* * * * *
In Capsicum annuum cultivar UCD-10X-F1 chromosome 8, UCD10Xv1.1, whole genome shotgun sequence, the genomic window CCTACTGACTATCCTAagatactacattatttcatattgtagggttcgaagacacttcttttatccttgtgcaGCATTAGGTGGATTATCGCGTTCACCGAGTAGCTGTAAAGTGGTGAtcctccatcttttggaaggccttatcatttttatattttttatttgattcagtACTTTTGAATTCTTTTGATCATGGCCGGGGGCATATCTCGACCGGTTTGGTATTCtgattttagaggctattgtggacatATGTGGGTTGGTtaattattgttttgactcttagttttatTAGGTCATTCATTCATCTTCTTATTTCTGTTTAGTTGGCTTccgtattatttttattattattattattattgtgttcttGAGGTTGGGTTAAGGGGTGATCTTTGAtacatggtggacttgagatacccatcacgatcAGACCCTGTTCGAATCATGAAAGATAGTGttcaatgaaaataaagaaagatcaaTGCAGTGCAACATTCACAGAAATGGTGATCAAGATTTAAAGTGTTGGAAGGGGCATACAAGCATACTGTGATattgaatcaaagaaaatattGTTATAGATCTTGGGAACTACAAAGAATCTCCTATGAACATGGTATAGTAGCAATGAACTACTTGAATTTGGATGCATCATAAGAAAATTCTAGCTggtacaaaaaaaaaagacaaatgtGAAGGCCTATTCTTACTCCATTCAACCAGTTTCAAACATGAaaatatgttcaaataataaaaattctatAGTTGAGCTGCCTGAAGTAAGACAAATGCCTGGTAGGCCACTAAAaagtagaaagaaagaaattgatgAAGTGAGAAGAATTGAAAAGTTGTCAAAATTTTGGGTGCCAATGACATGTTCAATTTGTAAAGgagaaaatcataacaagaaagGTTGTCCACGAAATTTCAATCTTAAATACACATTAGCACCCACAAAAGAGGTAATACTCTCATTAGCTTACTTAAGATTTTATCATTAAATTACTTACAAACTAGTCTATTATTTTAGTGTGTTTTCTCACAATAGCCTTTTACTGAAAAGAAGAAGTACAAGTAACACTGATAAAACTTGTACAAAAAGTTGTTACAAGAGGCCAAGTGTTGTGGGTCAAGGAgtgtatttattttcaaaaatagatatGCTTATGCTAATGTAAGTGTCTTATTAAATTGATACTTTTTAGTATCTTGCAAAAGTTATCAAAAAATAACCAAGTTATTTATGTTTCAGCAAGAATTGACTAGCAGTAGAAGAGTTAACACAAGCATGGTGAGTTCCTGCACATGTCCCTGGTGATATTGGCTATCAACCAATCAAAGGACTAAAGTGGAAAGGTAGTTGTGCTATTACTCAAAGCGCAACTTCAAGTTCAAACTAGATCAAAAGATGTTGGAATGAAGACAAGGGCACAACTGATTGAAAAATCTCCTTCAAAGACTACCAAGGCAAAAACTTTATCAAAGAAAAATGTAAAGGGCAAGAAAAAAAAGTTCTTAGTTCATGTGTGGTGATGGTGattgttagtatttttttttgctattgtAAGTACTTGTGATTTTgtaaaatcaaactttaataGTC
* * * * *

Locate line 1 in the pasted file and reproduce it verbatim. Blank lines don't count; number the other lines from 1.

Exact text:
In Capsicum annuum cultivar UCD-10X-F1 chromosome 8, UCD10Xv1.1, whole genome shotgun sequence, the genomic window CCTACTGACTATCCTAagatactacattatttcatattgtagggttcgaagacacttcttttatccttgtgcaGCATTAGGTGGATTATCGCGTTCACCGAGTAGCTGTAAAGTGGTGAtcctccatcttttggaaggccttatcatttttatattttttatttgattcagtACTTTTGAATTCTTTTGATCATGGCCGGGGGCATATCTCGACCGGTTTGGTATTCtgattttagaggctattgtggacatATGTGGGTTGGTtaattattgttttgactcttagttttatTAGGTCATTCATTCATCTTCTTATTTCTGTTTAGTTGGCTTccgtattatttttattattattattattattgtgttcttGAGGTTGGGTTAAGGGGTGATCTTTGAtacatggtggacttgagatacccatcacgatcAGACCCTGTTCGAATCATGAAAGATAGTGttcaatgaaaataaagaaagatcaaTGCAGTGCAACATTCACAGAAATGGTGATCAAGATTTAAAGTGTTGGAAGGGGCATACAAGCATACTGTGATattgaatcaaagaaaatattGTTATAGATCTTGGGAACTACAAAGAATCTCCTATGAACATGGTATAGTAGCAATGAACTACTTGAATTTGGATGCATCATAAGAAAATTCTAGCTggtacaaaaaaaaaagacaaatgtGAAGGCCTATTCTTACTCCATTCAACCAGTTTCAAACATGAaaatatgttcaaataataaaaattctatAGTTGAGCTGCCTGAAGTAAGACAAATGCCTGGTAGGCCACTAAAaagtagaaagaaagaaattgatgAAGTGAGAAGAATTGAAAAGTTGTCAAAATTTTGGGTGCCAATGACATGTTCAATTTGTAAAGgagaaaatcataacaagaaagGTTGTCCACGAAATTTCAATCTTAAATACACATTAGCACCCACAAAAGAGGTAATACTCTCATTAGCTTACTTAAGATTTTATCATTAAATTACTTACAAACTAGTCTATTATTTTAGTGTGTTTTCTCACAATAGCCTTTTACTGAAAAGAAGAAGTACAAGTAACACTGATAAAACTTGTACAAAAAGTTGTTACAAGAGGCCAAGTGTTGTGGGTCAAGGAgtgtatttattttcaaaaatagatatGCTTATGCTAATGTAAGTGTCTTATTAAATTGATACTTTTTAGTATCTTGCAAAAGTTATCAAAAAATAACCAAGTTATTTATGTTTCAGCAAGAATTGACTAGCAGTAGAAGAGTTAACACAAGCATGGTGAGTTCCTGCACATGTCCCTGGTGATATTGGCTATCAACCAATCAAAGGACTAAAGTGGAAAGGTAGTTGTGCTATTACTCAAAGCGCAACTTCAAGTTCAAACTAGATCAAAAGATGTTGGAATGAAGACAAGGGCACAACTGATTGAAAAATCTCCTTCAAAGACTACCAAGGCAAAAACTTTATCAAAGAAAAATGTAAAGGGCAAGAAAAAAAAGTTCTTAGTTCATGTGTGGTGATGGTGattgttagtatttttttttgctattgtAAGTACTTGTGATTTTgtaaaatcaaactttaataGTC